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Prevention of strokes and recurrent strokes
  1. Department of Neurology, Beth Israel Deaconess Medical Center, 330 Brookline Avenue, Boston, MA 02215, USA

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    Prevention is always preferred to treatment after the fact. Louis Pasteur commented that “when meditating over a disease, I never think of finding a remedy for it, but instead, a means of preventing it.”1 During the past half century, doctors have pursued several familiar strategies to prevent ischaemic strokes: (1) control medical disorders such as hypertension, diabetes, obesity, hyperlipidaemia, and behaviours such as smoking, excess alcohol intake, lack of exercise—known risk factors for ischaemic stroke; (2) Prescribe one treatment, a panacea. for all patients with symptomatic brain ischaemia depending on the then fashionable treatment. Vasodilators, warfarin, heparin, carotid surgery, surgical bypass, and aspirin all have had periods of favour; and (3) choose treatment according to time oriented categorisation of neurological symptoms and signs such as transient ischaemic attacks, progressing stroke, reversible ischaemic neurological deficits, and “completed” strokes.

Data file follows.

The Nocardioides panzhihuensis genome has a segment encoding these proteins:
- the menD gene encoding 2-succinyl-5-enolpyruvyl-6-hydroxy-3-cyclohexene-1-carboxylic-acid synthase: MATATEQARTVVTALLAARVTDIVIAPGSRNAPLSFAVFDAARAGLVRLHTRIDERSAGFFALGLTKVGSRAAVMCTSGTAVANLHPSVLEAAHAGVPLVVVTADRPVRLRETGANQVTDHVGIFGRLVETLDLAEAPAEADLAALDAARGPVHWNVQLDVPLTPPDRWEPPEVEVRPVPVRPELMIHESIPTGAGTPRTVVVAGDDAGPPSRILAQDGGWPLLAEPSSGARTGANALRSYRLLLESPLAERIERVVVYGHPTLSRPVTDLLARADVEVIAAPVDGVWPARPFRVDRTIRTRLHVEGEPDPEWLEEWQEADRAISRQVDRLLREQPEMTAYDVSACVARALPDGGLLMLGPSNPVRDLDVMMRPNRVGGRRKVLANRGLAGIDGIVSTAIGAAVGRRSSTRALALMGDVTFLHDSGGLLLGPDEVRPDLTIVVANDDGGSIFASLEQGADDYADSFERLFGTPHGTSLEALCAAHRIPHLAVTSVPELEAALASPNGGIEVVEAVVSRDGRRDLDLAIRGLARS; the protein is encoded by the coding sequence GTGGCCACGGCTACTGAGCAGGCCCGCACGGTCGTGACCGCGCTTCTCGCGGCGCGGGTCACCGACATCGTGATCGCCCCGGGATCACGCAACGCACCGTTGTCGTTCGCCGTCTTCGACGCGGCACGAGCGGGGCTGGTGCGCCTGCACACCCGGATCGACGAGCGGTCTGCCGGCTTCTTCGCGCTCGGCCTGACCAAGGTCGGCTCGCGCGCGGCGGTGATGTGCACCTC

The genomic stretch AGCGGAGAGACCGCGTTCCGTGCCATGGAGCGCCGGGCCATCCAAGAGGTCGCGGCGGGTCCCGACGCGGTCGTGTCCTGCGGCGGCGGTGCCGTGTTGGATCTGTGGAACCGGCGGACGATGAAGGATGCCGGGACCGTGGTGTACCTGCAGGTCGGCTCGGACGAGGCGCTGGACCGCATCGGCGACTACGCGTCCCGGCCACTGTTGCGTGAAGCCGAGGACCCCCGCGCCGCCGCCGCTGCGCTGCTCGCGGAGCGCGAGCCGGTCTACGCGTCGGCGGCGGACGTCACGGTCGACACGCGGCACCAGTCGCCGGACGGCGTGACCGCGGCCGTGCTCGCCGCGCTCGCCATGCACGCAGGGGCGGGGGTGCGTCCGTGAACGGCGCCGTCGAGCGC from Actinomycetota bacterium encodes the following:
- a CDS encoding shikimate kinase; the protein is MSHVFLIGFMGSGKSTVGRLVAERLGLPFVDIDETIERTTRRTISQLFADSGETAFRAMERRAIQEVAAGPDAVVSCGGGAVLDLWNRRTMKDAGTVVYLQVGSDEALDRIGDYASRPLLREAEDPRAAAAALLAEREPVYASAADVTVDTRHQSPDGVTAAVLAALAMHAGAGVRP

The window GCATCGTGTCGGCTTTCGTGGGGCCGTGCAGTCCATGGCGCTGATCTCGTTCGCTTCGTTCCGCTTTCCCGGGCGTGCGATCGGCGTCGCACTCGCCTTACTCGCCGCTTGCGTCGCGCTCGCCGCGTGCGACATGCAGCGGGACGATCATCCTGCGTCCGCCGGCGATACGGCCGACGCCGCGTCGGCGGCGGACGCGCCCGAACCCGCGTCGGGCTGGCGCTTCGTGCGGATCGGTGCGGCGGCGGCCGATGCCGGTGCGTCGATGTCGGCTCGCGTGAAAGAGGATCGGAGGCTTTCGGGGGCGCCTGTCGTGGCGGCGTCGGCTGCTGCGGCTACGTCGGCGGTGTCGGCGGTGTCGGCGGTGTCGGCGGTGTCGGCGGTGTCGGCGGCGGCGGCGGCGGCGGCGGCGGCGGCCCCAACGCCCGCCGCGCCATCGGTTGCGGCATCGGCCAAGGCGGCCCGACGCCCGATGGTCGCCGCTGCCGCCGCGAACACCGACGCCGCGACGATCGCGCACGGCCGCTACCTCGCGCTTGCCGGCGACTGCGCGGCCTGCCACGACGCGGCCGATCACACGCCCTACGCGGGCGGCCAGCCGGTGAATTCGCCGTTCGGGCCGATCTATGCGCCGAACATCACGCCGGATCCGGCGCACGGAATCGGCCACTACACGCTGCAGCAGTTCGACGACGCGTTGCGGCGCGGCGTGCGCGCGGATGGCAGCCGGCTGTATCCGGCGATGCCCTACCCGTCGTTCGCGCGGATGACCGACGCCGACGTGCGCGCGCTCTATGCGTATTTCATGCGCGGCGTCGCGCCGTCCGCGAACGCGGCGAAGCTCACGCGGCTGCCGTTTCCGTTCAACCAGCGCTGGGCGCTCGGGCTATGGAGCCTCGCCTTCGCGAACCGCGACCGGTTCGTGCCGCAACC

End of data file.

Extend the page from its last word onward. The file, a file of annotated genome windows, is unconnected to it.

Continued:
Among these approaches only risk factor control is a viable strategy. Brain …

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